The Snook Tables were used to evaluate the carrying portion of this job.
The Liberty Mutual MMH Tables (commonly known as “Snook Tables”) outline design goals for various lifting, lowering, pushing, pulling, and carrying tasks based on research by Dr. Stover Snook and Dr. Vincent Ciriello at the Liberty Mutual Research Institute for Safety. The tables provide weight/force values, for specific types of job tasks that are deemed to be acceptable to a defined percentage of the population. This is done by comparing data for each of the specific manual handling tasks against the appropriate table.
The Snook tables design limit is 35 pounds with an actual average load of 44 pounds and a max load of 61 pounds.
The results of the Objective portion of the assessment are then documented in the Ergonomic Assessment Form tool:
3. Ergonomic Opportunity Identified
Assessing the Data: Is there injury risk?
Now that we’ve collected both subjective and objective data for the job, it’s time to assess the data to determine the level of risk present.
- Workplace athletes performing the job have indicated a high level of physical exertion performing the job.
- Workplace athletes have expressed a high level of frustration with the job.
- There appears to be a high level of exertion based on simply observing the job being done.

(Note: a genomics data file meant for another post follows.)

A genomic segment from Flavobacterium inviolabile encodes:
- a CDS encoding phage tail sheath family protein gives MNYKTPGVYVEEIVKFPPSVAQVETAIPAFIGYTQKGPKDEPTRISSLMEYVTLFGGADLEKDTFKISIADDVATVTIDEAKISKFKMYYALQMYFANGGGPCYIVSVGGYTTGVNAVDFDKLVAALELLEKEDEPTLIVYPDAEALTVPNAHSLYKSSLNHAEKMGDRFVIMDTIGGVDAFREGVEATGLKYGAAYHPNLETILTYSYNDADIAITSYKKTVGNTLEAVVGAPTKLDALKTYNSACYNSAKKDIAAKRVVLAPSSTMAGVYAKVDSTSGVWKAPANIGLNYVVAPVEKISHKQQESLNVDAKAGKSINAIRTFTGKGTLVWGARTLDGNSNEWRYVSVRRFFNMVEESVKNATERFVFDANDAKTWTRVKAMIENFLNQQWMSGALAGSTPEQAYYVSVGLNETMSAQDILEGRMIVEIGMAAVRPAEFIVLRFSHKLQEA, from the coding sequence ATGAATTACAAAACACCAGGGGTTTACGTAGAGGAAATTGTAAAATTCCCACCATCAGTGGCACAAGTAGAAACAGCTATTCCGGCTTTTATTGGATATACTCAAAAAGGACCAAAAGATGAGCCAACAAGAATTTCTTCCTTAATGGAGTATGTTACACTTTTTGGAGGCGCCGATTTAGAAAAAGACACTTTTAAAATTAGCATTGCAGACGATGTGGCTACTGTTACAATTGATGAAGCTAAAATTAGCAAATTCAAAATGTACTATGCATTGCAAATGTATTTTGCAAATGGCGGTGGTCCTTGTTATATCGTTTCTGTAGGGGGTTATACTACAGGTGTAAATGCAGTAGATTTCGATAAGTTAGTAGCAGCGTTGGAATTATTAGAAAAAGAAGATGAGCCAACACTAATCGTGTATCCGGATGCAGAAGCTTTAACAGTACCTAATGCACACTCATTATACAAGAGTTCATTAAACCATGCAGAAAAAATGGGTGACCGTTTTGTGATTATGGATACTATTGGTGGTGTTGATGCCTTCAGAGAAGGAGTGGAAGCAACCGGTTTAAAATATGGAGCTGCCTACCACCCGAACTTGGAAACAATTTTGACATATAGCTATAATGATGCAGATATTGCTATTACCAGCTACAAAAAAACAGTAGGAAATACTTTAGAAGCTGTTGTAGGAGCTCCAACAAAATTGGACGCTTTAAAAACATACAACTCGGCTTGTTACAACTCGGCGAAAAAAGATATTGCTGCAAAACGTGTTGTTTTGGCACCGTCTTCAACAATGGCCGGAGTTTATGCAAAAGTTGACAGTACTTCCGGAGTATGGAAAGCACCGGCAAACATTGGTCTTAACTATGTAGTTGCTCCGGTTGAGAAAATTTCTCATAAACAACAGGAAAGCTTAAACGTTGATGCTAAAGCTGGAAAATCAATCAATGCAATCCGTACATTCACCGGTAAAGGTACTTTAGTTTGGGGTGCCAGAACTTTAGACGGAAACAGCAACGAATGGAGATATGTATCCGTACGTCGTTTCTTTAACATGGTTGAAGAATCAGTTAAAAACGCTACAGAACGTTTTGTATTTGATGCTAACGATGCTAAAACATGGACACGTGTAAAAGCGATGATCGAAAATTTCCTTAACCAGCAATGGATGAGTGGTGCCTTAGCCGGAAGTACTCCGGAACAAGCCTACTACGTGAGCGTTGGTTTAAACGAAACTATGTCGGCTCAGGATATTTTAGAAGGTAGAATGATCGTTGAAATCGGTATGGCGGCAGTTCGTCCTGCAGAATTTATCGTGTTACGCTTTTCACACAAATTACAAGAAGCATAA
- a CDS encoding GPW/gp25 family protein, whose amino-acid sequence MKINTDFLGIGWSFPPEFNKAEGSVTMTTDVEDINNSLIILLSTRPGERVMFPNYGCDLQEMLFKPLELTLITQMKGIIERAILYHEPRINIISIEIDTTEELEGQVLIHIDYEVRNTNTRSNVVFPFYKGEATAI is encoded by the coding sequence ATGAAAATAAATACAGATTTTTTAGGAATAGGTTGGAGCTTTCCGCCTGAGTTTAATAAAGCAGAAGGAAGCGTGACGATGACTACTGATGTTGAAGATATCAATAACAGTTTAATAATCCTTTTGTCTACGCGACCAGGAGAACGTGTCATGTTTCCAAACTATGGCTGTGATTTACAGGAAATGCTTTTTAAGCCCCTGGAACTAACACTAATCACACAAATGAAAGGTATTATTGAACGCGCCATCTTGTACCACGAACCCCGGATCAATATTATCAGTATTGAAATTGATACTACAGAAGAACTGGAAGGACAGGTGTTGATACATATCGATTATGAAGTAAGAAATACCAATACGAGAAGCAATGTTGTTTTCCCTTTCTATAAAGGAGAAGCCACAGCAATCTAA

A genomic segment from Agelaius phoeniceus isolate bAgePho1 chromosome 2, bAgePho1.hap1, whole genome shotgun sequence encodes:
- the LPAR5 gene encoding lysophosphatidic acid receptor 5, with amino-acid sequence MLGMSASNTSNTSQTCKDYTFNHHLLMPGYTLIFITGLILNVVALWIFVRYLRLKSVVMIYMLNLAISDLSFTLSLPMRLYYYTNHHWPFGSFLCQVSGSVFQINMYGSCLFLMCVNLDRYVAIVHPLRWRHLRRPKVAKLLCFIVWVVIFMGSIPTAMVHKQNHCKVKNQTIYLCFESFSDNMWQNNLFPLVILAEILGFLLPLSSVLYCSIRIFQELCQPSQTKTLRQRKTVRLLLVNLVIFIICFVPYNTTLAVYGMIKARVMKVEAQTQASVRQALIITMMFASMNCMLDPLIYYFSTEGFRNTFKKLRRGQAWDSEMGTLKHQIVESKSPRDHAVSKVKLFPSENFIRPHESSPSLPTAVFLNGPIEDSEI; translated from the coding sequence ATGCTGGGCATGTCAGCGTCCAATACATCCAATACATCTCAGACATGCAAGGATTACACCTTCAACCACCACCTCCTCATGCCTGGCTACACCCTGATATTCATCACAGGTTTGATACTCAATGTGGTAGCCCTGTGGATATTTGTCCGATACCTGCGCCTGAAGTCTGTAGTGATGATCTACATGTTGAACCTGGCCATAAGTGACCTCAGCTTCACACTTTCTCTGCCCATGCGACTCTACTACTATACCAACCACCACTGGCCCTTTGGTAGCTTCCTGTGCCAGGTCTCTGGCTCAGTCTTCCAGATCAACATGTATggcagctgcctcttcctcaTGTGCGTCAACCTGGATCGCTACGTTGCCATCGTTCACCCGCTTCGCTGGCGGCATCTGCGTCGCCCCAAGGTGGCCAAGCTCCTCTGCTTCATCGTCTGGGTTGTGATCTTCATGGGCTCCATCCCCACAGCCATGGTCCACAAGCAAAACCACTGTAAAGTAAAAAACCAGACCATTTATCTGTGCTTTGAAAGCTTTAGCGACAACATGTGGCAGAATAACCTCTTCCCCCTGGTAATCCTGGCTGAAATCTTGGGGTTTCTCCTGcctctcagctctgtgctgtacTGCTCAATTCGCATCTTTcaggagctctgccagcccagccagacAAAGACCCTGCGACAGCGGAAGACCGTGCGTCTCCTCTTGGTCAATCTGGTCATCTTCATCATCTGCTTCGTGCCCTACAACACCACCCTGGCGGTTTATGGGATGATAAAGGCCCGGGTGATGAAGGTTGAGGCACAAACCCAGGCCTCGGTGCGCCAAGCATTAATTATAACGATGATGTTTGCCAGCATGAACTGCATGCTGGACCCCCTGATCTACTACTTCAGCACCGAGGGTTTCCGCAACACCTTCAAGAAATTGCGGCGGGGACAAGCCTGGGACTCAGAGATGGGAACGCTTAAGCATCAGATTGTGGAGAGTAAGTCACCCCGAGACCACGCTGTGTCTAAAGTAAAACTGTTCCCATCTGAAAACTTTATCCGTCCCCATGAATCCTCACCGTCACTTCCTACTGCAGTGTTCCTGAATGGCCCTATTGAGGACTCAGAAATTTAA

- NIOSH Lifting Index = 1.96 at destination, indicating high risk.
- Snook Design Limit = 35 lbs. Actual average load = 44 lbs. Max load = 61 lbs. Snook Risk Index = 1.74, indicating high risk.
- There is a documented history of injury at this job and high costs associated with those injuries.
All data collected suggests a high level of risk present at this job and action should be taken as soon as possible.
Given limited resources and many potential ergonomics improvement projects at this facility, it was important to place a priority level on this project. To do this, the ICE Prioritization Method was used to determine a score of 2, and the project was placed at the appropriate spot on the ergonomic opportunity list.
ICE Prioritization: High Impact (2) High Cost (0) High Effort (0) = 2
4. Best Solution Identified
Ergonomics Team Brainstorms Solutions
The next part of the improvement process is to develop a plan moving forward. In this case, the multi-disciplinary ergonomics team held a brainstorming session to develop solution ideas.
Three improvement scenarios rose to the top of the pile:
- Option 1: Develop job rotation schedules to decrease exposure to packout position to 2 hours/shift – however, this only reduces the NIOSH Lifting Index to 1.52.
- Option 2: Purchase and install 18 lift tables for each pallet location in the department ($3800 x 18 = $68,400) – however, this would not eliminate carrying, and ergonomics team members questioned whether or not workplace athletes would always take time to adjust lift tables to optimal height.